Budget resolution for President Joe Biden’s Covid-19 relief package of $1.9 trillion has been passed by both Congress chambers, thus steering clear of the GOP invoked filibuster. The passing of the resolution is the key step towards passing the sweeping relief package by Democrats.
After 15 hours of debate in the Senate followed by voting that had 50-50 votes for ‘yays’ and ‘nays’, Vice President cast her Senate vote to break the tie in affirmative of the resolution. The resolution was passed early morning Friday with a final vote tally of 51-50. The resolution was then passed to the House where it was later passed on Friday. The House of Representatives had already passed the relief budget in the week, but it needed to be voted back in the House for a final vote as it was amended in the Senate.
Senate voting took long hours due to exhausting “vote-a-rama” wherein the Senators can offer multiple amendments to the resolution theoretically. This is also a way through which either party can force the other side to take a stand or speak on record over controversial issues. Senate debate led to most of amendments extended by the GOP defeated.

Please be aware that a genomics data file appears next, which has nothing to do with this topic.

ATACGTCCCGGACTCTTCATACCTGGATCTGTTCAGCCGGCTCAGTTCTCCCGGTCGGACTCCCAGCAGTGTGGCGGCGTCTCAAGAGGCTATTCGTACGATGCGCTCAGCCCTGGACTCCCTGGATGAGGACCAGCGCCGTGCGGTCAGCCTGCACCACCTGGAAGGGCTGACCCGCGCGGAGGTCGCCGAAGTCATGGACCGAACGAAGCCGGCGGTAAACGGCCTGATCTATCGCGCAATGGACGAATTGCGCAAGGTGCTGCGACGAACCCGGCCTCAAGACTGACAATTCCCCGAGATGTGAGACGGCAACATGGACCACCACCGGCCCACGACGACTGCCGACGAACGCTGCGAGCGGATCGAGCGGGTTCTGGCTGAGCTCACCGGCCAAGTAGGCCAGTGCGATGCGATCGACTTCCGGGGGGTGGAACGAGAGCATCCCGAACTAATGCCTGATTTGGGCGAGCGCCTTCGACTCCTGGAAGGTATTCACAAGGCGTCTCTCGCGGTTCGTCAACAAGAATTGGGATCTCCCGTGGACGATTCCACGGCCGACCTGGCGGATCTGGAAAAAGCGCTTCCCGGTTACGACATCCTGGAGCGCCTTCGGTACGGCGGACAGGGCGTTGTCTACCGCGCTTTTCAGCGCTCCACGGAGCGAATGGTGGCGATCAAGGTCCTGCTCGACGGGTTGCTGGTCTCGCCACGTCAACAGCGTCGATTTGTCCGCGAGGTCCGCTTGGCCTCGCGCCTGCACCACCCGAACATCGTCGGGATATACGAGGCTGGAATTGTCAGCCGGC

The budget resolution passed by Congress is not the actual Covid-19 relief bill but enabling of a process called ‘budget reconciliation’ that will help the party-line vote to pass the relief bill. The bill is scheduled to be passed sometime in February and March after Donald Trump’s impeachment trial is completed in Senate.
Post the resolution passing in Congress, President Joe Biden has expressed his confidence in passing the bill without support from the Republicans. He has also underlined that he’s willing to make changes or concessions if the issue raised has bipartisan support.
The ‘American Rescue Plan’ backed by the Biden administration will issue $1,400 cheques to most Americans.
White House press secretary Jen Psaki said, “His view is that at this point in our country when 1-in-7 American families don’t have enough food to eat, we need to make sure people get the relief they need and are not left behind.”
Republicans aren’t too happy with the unfolding in Congress. They argue that this would set a more ‘partisan’ tone to rest of Biden’s presidency, something that he had ensured won’t happen in his term.